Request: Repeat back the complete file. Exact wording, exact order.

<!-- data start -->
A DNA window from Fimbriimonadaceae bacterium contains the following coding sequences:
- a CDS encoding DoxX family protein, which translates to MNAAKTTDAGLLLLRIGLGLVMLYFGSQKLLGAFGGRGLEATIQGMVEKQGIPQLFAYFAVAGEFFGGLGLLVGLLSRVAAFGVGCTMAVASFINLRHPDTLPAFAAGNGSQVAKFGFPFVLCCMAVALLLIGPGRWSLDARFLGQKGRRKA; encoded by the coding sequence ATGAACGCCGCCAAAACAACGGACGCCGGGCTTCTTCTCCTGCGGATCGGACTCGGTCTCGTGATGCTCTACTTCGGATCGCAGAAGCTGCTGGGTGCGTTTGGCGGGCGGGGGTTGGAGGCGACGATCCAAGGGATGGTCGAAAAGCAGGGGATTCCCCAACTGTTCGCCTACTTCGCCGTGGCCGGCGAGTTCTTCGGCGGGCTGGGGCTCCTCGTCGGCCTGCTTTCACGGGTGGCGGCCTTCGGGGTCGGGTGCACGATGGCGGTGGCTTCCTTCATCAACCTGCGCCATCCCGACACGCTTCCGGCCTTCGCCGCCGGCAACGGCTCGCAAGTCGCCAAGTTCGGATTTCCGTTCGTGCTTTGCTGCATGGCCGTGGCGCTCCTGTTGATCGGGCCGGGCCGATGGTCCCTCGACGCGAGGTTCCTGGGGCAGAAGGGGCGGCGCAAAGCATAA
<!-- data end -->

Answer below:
A DNA window from Fimbriimonadaceae bacterium contains the following coding sequences:
- a CDS encoding DoxX family protein, which translates to MNAAKTTDAGLLLLRIGLGLVMLYFGSQKLLGAFGGRGLEATIQGMVEKQGIPQLFAYFAVAGEFFGGLGLLVGLLSRVAAFGVGCTMAVASFINLRHPDTLPAFAAGNGSQVAKFGFPFVLCCMAVALLLIGPGRWSLDARFLGQKGRRKA; encoded by the coding sequence ATGAACGCCGCCAAAACAACGGACGCCGGGCTTCTTCTCCTGCGGATCGGACTCGGTCTCGTGATGCTCTACTTCGGATCGCAGAAGCTGCTGGGTGCGTTTGGCGGGCGGGGGTTGGAGGCGACGATCCAAGGGATGGTCGAAAAGCAGGGGATTCCCCAACTGTTCGCCTACTTCGCCGTGGCCGGCGAGTTCTTCGGCGGGCTGGGGCTCCTCGTCGGCCTGCTTTCACGGGTGGCGGCCTTCGGGGTCGGGTGCACGATGGCGGTGGCTTCCTTCATCAACCTGCGCCATCCCGACACGCTTCCGGCCTTCGCCGCCGGCAACGGCTCGCAAGTCGCCAAGTTCGGATTTCCGTTCGTGCTTTGCTGCATGGCCGTGGCGCTCCTGTTGATCGGGCCGGGCCGATGGTCCCTCGACGCGAGGTTCCTGGGGCAGAAGGGGCGGCGCAAAGCATAA